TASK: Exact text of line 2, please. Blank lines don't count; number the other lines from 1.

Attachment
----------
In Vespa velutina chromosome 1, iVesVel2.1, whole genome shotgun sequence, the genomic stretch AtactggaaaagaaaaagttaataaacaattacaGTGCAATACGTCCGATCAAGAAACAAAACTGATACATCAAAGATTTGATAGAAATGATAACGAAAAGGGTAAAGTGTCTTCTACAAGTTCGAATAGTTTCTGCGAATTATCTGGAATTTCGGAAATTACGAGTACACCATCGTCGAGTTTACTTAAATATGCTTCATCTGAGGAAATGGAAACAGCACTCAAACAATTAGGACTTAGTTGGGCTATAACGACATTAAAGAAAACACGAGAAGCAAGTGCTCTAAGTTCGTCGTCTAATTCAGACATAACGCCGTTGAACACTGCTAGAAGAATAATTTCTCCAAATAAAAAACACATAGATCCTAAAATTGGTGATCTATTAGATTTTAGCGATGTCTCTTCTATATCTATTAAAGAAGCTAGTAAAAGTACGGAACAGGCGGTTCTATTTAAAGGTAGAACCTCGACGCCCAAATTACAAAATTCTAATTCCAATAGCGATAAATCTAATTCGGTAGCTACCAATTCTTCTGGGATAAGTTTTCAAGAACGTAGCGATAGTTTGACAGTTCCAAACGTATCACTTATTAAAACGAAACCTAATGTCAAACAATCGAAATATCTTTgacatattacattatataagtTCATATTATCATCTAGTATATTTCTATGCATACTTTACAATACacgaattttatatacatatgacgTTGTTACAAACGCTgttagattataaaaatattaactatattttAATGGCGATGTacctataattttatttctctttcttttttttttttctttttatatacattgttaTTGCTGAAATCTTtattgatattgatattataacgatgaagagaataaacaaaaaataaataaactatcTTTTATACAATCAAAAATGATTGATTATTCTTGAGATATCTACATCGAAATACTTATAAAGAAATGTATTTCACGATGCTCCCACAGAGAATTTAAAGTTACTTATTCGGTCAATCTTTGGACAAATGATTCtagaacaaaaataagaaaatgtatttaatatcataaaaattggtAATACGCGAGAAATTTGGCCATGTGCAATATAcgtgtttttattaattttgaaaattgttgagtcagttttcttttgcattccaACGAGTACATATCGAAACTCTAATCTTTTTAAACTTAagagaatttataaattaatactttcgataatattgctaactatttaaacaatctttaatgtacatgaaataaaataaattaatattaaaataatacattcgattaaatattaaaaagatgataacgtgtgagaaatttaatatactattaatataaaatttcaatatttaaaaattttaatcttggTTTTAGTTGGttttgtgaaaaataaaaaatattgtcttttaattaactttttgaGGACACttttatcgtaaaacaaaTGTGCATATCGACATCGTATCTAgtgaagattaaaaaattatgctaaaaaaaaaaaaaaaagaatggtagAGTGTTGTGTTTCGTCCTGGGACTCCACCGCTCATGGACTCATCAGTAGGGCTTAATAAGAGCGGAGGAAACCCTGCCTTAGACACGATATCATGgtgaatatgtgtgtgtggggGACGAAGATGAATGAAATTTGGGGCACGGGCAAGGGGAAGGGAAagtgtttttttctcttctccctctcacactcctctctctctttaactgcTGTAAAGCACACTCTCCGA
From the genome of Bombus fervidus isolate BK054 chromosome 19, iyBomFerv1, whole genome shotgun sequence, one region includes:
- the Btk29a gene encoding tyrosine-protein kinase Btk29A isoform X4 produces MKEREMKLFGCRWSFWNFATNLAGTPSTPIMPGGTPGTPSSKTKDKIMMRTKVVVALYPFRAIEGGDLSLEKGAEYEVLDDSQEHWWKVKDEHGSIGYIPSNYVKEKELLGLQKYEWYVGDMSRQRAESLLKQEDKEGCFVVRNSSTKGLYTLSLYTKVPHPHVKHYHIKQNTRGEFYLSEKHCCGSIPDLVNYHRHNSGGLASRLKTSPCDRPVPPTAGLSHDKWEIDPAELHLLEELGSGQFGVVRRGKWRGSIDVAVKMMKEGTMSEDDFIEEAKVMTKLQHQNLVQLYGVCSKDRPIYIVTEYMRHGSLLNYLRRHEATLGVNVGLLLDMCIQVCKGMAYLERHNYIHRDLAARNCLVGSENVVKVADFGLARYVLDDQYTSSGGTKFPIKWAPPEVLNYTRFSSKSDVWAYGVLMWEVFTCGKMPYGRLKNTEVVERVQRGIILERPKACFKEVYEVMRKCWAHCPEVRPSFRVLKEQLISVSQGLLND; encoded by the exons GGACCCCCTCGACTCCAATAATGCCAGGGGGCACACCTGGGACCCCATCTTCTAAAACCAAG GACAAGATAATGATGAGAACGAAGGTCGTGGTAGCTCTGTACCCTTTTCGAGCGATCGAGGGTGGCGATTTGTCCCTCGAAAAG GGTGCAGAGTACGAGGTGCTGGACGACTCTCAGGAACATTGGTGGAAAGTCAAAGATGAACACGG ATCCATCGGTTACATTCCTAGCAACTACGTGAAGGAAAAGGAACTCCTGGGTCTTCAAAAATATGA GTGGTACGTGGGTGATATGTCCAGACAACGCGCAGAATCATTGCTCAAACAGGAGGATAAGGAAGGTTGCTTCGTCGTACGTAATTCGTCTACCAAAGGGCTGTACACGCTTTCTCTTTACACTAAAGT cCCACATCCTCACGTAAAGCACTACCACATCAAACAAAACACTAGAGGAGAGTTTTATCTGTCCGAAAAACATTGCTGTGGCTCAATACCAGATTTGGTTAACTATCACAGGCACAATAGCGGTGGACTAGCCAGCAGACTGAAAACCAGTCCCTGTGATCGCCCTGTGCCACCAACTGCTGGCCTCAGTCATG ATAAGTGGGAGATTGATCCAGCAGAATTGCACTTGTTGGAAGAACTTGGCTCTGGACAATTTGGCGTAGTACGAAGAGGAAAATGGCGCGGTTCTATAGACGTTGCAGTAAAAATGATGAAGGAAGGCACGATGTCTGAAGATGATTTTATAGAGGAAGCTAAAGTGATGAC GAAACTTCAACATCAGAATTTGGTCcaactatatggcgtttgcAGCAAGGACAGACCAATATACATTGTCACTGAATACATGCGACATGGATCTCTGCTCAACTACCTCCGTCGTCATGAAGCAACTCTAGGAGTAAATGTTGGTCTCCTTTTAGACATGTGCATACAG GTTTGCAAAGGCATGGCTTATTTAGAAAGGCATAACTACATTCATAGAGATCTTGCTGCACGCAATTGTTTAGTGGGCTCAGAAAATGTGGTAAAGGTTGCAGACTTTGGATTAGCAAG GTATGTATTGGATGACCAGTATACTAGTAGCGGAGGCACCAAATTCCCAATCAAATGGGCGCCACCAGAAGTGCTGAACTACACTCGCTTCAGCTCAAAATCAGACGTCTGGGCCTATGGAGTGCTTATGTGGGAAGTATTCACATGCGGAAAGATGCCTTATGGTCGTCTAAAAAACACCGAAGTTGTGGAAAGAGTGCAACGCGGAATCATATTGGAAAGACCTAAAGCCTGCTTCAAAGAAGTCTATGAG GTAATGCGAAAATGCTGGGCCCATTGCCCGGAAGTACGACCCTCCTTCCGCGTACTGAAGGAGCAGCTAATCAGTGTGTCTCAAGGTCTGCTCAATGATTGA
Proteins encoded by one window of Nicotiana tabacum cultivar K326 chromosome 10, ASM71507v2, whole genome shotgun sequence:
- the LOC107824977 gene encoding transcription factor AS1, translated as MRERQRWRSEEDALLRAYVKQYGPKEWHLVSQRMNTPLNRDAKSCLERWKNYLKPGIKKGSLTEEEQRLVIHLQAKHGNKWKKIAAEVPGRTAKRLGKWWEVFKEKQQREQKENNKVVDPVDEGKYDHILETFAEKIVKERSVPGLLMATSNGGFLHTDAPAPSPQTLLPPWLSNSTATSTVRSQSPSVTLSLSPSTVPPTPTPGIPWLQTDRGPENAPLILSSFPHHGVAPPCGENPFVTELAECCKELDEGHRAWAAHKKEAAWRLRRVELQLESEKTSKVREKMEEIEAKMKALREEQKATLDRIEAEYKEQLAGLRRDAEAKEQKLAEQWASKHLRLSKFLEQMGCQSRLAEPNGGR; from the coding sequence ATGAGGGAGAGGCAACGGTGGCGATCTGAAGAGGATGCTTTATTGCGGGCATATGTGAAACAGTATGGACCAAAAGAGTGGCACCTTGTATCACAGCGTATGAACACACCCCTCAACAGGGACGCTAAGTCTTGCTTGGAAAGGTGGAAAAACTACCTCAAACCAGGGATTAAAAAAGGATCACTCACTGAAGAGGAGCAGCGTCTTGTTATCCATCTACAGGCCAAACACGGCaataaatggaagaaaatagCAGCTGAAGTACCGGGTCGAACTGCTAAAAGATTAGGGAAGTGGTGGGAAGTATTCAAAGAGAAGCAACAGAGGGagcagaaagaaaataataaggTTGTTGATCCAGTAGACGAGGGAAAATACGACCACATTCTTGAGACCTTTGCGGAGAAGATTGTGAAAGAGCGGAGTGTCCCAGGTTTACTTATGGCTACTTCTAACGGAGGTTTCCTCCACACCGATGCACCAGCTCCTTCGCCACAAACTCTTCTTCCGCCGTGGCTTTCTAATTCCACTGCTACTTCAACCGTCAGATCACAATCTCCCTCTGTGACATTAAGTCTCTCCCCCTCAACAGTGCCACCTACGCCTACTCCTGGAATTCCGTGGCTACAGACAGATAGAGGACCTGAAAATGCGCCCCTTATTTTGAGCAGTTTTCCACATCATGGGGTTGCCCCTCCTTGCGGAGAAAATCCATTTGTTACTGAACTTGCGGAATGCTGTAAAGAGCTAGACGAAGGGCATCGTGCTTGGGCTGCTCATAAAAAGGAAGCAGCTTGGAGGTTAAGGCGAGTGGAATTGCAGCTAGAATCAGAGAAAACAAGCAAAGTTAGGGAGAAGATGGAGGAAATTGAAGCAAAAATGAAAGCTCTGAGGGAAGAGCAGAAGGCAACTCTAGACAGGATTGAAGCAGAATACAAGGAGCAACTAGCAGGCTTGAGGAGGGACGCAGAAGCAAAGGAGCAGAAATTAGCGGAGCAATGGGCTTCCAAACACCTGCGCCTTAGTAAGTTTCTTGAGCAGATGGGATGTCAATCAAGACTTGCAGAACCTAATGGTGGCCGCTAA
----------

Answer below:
From the genome of Bombus fervidus isolate BK054 chromosome 19, iyBomFerv1, whole genome shotgun sequence, one region includes: